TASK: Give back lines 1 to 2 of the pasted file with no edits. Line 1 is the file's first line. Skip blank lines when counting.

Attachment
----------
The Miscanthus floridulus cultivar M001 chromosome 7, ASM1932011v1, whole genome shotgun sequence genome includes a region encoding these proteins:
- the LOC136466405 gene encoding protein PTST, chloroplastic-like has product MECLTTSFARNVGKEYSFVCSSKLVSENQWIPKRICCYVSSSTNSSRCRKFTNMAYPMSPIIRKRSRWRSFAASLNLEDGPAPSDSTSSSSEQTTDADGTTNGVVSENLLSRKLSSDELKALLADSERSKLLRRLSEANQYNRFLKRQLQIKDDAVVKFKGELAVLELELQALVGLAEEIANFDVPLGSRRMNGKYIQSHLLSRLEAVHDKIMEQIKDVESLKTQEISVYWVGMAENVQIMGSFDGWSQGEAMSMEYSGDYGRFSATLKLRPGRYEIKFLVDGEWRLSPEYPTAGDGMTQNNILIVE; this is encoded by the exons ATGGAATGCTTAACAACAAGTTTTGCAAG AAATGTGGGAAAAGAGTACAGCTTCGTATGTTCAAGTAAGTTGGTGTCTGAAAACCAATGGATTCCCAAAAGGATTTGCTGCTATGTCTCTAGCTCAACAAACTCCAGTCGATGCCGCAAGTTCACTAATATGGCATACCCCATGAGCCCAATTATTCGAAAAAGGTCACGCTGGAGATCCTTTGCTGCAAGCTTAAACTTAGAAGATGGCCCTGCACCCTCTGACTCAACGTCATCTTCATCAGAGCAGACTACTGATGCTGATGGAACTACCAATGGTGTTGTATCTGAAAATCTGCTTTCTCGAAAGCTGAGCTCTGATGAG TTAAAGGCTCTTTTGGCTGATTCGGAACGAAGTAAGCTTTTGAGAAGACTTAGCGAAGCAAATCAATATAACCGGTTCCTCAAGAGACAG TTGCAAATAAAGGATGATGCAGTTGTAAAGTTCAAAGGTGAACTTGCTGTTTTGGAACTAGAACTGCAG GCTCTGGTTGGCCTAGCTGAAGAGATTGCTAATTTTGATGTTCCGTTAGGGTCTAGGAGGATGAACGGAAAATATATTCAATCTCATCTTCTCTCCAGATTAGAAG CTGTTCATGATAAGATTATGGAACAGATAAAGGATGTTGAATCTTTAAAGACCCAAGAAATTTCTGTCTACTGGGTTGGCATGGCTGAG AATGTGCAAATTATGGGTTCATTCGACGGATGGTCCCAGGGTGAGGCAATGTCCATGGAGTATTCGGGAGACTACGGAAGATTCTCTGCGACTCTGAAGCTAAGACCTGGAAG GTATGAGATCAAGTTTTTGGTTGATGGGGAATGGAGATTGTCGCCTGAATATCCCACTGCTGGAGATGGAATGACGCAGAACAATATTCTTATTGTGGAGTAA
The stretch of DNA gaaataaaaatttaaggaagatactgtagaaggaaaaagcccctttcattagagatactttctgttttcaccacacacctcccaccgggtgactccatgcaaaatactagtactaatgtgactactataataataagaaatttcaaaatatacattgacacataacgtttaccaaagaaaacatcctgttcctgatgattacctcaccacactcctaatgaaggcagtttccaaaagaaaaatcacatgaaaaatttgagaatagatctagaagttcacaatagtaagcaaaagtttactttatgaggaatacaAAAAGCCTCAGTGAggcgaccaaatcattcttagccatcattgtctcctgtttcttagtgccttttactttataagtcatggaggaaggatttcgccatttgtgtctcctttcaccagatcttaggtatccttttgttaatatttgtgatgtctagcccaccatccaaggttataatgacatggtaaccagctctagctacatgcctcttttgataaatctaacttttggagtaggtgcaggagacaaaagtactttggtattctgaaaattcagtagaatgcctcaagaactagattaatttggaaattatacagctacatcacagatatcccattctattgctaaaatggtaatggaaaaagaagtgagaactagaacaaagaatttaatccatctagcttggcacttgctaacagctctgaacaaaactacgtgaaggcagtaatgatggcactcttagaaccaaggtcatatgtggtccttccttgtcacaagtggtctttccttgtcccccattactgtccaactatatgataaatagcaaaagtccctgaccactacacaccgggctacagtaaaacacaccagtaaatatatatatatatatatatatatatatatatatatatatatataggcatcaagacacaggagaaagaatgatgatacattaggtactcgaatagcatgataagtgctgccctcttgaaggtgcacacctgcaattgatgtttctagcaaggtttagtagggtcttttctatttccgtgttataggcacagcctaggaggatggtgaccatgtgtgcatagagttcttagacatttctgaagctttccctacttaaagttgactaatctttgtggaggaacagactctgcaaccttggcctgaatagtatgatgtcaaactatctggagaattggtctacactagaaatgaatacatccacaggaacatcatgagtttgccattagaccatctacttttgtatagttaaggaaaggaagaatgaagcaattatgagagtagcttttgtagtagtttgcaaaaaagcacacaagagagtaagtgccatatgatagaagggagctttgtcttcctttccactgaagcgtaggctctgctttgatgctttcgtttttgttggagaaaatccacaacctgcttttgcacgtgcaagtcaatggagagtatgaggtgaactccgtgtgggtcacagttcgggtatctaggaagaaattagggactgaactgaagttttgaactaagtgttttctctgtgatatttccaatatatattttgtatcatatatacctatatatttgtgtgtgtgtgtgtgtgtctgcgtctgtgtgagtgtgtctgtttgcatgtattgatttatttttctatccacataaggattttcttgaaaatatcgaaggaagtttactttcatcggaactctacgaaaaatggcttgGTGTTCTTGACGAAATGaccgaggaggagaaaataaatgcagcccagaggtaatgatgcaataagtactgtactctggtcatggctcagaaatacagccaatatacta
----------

The Miscanthus floridulus cultivar M001 chromosome 7, ASM1932011v1, whole genome shotgun sequence genome includes a region encoding these proteins:
- the LOC136466405 gene encoding protein PTST, chloroplastic-like has product MECLTTSFARNVGKEYSFVCSSKLVSENQWIPKRICCYVSSSTNSSRCRKFTNMAYPMSPIIRKRSRWRSFAASLNLEDGPAPSDSTSSSSEQTTDADGTTNGVVSENLLSRKLSSDELKALLADSERSKLLRRLSEANQYNRFLKRQLQIKDDAVVKFKGELAVLELELQALVGLAEEIANFDVPLGSRRMNGKYIQSHLLSRLEAVHDKIMEQIKDVESLKTQEISVYWVGMAENVQIMGSFDGWSQGEAMSMEYSGDYGRFSATLKLRPGRYEIKFLVDGEWRLSPEYPTAGDGMTQNNILIVE; this is encoded by the exons ATGGAATGCTTAACAACAAGTTTTGCAAG AAATGTGGGAAAAGAGTACAGCTTCGTATGTTCAAGTAAGTTGGTGTCTGAAAACCAATGGATTCCCAAAAGGATTTGCTGCTATGTCTCTAGCTCAACAAACTCCAGTCGATGCCGCAAGTTCACTAATATGGCATACCCCATGAGCCCAATTATTCGAAAAAGGTCACGCTGGAGATCCTTTGCTGCAAGCTTAAACTTAGAAGATGGCCCTGCACCCTCTGACTCAACGTCATCTTCATCAGAGCAGACTACTGATGCTGATGGAACTACCAATGGTGTTGTATCTGAAAATCTGCTTTCTCGAAAGCTGAGCTCTGATGAG TTAAAGGCTCTTTTGGCTGATTCGGAACGAAGTAAGCTTTTGAGAAGACTTAGCGAAGCAAATCAATATAACCGGTTCCTCAAGAGACAG TTGCAAATAAAGGATGATGCAGTTGTAAAGTTCAAAGGTGAACTTGCTGTTTTGGAACTAGAACTGCAG GCTCTGGTTGGCCTAGCTGAAGAGATTGCTAATTTTGATGTTCCGTTAGGGTCTAGGAGGATGAACGGAAAATATATTCAATCTCATCTTCTCTCCAGATTAGAAG CTGTTCATGATAAGATTATGGAACAGATAAAGGATGTTGAATCTTTAAAGACCCAAGAAATTTCTGTCTACTGGGTTGGCATGGCTGAG AATGTGCAAATTATGGGTTCATTCGACGGATGGTCCCAGGGTGAGGCAATGTCCATGGAGTATTCGGGAGACTACGGAAGATTCTCTGCGACTCTGAAGCTAAGACCTGGAAG GTATGAGATCAAGTTTTTGGTTGATGGGGAATGGAGATTGTCGCCTGAATATCCCACTGCTGGAGATGGAATGACGCAGAACAATATTCTTATTGTGGAGTAA